Editorial 2021 spring issue of in education

Patrick Lewis

University of Regina

At this writing, here in Canada we are into month 15 of the many measures taken to curtail the spread of COVID-19; measures taken, relaxed, then stepped up and heightened, relaxed and so it has gone. There is no one who has not been affected by this pandemic in some way; this makes the second issue of our journal that sees me speaking of the pandemic in the editorial, and our spring 2020 issue was canceled because of the pandemic. That is certainly not something anyone would have imagined at the beginning of the outbreak of COVID-19. Yet, the pandemic has become very much an integral part of our daily lives no matter what it is we may take up in our everyday practices. All the measures and practices that have been implemented over the past year have influenced and shaped discourse, practice, and actions/behaviours. Many of us in the academy made that sudden shift to remote/online teaching and then dove into the reality that it was not going back to face-to-face for an indefinite period, and still, many universities will be predominantly remote teaching in autumn 2021. The radical shift in teaching method is only one aspect of the far reaching impact of the pandemic on the academy. So many things have had to change, and in the process have brought much to light to bear on aspects that may not have been noticed or attended to prepandemic.

The academy has been significantly impacted by the pandemic and has had to make changes and will continue to make changes even as vaccines roll out and many universities begin to implement their return-to-work/campus plans for staff, faculty, and students over the coming months and year. Like many other things across society, the university is unlikely to return to “normal” practices postpandemic, our structures and practices have shown that we need to address the many inequities and poor practices of inclusion that we are so fond of heralding. And of course, there has been the issue of money; the pandemic certainly has impacted the bottom line of most universities. Universities are, and will be, scrambling to take up and implement more remote and online programs as well as restructuring how facilities are utilized and how and where employees work. If nothing else the pandemic caused universities to take measures that in many cases brought to the fore structural budget problems that were not so easily noticed prepandemic; universities will have to come to terms with these and many other issues if they are to continue to thrive.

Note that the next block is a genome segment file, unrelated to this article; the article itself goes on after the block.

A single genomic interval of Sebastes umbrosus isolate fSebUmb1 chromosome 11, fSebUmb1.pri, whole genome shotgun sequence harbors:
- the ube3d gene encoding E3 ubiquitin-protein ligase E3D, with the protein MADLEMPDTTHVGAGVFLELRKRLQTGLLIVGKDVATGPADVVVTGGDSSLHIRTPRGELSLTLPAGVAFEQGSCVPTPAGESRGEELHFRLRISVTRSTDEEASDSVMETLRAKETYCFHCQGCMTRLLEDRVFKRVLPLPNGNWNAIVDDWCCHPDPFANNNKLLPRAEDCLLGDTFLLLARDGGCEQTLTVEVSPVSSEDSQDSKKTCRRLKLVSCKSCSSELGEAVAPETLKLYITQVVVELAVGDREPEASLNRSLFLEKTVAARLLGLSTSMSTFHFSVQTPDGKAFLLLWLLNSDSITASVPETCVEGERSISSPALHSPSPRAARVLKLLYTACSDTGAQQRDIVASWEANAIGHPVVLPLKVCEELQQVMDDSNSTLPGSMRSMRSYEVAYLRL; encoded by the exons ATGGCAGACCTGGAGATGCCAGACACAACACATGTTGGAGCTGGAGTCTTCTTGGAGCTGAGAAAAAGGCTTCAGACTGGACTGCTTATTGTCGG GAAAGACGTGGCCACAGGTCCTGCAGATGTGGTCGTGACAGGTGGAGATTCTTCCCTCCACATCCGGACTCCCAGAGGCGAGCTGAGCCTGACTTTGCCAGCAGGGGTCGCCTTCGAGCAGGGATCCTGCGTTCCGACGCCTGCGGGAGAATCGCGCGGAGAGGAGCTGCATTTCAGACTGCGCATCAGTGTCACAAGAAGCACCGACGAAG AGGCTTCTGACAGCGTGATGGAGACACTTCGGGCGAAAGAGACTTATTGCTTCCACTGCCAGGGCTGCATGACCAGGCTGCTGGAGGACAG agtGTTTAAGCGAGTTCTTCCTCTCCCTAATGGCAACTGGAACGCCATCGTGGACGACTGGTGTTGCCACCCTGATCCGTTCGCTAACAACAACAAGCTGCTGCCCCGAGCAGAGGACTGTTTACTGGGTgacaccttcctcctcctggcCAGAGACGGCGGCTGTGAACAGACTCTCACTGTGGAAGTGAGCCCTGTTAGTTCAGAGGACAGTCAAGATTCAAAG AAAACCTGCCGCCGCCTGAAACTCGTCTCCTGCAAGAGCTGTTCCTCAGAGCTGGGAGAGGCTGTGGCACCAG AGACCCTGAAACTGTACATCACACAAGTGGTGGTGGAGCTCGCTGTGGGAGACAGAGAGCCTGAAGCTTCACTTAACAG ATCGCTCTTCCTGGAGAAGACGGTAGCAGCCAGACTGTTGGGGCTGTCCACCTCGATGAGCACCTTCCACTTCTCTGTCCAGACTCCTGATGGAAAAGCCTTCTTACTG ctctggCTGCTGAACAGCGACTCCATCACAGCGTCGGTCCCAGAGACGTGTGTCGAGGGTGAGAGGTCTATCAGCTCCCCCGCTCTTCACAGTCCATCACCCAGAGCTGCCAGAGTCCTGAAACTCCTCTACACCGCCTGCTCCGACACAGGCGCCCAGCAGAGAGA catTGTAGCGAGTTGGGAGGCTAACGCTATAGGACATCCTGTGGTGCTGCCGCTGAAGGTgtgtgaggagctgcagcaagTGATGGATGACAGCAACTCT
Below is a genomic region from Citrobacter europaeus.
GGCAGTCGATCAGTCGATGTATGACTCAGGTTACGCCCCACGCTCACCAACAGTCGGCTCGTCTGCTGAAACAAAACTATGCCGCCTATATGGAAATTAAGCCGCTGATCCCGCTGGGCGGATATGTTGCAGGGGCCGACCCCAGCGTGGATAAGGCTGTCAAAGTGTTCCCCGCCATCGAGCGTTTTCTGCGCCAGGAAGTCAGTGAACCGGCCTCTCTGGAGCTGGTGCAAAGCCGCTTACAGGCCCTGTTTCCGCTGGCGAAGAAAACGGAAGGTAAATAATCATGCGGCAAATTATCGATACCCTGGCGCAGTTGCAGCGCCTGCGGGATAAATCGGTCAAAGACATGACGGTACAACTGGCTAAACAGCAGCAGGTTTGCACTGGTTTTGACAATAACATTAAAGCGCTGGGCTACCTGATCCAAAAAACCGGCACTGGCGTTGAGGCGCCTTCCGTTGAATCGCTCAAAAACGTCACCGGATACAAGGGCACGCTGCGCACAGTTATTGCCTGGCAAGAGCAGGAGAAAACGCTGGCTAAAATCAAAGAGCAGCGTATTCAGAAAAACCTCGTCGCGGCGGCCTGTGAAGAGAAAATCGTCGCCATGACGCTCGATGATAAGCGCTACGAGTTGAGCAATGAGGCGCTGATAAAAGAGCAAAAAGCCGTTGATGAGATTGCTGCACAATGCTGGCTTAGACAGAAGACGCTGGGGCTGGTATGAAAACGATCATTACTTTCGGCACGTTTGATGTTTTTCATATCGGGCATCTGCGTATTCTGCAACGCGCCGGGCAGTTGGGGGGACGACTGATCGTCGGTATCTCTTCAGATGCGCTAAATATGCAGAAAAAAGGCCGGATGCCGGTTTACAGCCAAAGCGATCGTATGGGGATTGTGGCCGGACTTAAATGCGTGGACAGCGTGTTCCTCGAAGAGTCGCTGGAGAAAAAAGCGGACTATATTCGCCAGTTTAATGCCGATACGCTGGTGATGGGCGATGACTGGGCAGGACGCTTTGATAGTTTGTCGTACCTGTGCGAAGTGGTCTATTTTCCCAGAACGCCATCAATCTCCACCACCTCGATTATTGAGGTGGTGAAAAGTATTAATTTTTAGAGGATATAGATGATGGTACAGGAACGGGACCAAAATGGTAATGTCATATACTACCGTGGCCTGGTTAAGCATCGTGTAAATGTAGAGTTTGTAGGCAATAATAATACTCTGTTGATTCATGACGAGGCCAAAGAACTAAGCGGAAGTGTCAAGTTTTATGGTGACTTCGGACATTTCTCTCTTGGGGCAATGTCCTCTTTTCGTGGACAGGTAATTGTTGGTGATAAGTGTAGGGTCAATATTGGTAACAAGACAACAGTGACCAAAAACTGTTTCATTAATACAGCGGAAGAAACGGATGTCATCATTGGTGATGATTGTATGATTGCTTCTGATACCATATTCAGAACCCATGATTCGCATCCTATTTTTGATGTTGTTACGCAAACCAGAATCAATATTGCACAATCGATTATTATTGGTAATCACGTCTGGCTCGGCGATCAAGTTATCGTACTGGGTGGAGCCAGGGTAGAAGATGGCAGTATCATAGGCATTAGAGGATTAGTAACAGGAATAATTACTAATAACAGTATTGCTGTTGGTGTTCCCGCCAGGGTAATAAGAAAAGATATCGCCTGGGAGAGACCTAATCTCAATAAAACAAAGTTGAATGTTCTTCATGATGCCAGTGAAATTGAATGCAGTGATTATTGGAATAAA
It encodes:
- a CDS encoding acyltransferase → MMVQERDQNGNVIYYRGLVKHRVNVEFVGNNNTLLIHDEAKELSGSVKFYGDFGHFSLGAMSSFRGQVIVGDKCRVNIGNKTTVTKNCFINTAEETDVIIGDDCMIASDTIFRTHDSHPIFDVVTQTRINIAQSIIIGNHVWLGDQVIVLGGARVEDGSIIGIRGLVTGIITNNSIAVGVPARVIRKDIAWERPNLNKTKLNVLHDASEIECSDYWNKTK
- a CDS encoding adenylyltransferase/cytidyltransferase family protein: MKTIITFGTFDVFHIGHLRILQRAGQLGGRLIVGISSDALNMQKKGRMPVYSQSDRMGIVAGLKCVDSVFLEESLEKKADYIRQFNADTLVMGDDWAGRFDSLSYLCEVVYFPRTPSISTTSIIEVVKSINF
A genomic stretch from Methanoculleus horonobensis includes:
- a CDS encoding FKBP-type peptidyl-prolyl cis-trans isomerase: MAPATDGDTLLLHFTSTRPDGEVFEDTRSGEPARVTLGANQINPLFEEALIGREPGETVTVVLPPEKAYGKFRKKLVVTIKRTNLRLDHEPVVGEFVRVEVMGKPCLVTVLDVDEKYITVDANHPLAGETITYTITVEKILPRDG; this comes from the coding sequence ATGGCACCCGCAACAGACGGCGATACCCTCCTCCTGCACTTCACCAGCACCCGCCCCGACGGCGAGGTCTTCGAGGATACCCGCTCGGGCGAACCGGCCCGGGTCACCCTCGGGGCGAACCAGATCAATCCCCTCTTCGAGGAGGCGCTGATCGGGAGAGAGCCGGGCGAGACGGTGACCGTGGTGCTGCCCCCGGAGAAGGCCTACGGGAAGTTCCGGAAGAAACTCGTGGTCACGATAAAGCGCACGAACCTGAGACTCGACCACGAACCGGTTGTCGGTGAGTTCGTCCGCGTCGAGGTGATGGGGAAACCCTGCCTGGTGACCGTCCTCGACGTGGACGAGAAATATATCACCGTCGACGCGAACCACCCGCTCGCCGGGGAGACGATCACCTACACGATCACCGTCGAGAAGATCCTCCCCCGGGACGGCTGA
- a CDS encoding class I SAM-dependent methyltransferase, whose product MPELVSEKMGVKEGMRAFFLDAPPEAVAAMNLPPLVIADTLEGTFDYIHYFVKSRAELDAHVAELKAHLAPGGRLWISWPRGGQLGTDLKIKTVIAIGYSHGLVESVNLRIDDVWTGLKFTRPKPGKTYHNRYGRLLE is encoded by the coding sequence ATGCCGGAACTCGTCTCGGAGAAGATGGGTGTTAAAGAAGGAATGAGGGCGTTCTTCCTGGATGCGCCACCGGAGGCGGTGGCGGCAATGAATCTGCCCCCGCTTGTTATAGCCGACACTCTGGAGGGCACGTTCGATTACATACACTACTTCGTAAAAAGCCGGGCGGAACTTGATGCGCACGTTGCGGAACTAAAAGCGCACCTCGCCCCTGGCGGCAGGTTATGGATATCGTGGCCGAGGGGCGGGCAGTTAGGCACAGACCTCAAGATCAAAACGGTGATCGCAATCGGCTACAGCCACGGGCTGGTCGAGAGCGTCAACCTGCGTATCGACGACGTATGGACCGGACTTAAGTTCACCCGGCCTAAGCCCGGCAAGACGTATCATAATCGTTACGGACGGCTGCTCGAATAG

Throughout this period many academics impacted by the pandemic in many different ways have been trying to work away at ongoing research projects or try to figure out how to launch new projects during the pandemic with new layers of precautions, protocols, and routines. Conferences were at first cancelled then retooled as online virtual events, and folks continued to try to write and publish, while journals like ours staggered on trying to find reviewers for articles and authors managed to submit works for consideration. Submitting articles to journals or monographs to publishers seemed to be one of a handful of things academics could grasp on that presented as somewhat familiar and unchanged during the pandemic. But that is not very accurate because everything was impacted; the ability of folks to volunteer to review, the unevenness with which academics’ writing has been impacted by the pandemic, and folks who work at journals did not go unscathed by it all. Yet, in spite of all this here we are with another issue of in education, thanks to our many reviewers, managing editor, associate editors, our consulting editors, and of course all the authors who chose to share their work through in education.

This issue will appeal to a many folks as there is a very interesting cross section of work represented within these digital pages. Please dive in and take a look around; we are certain you will be intrigued by many of the works held in this issue.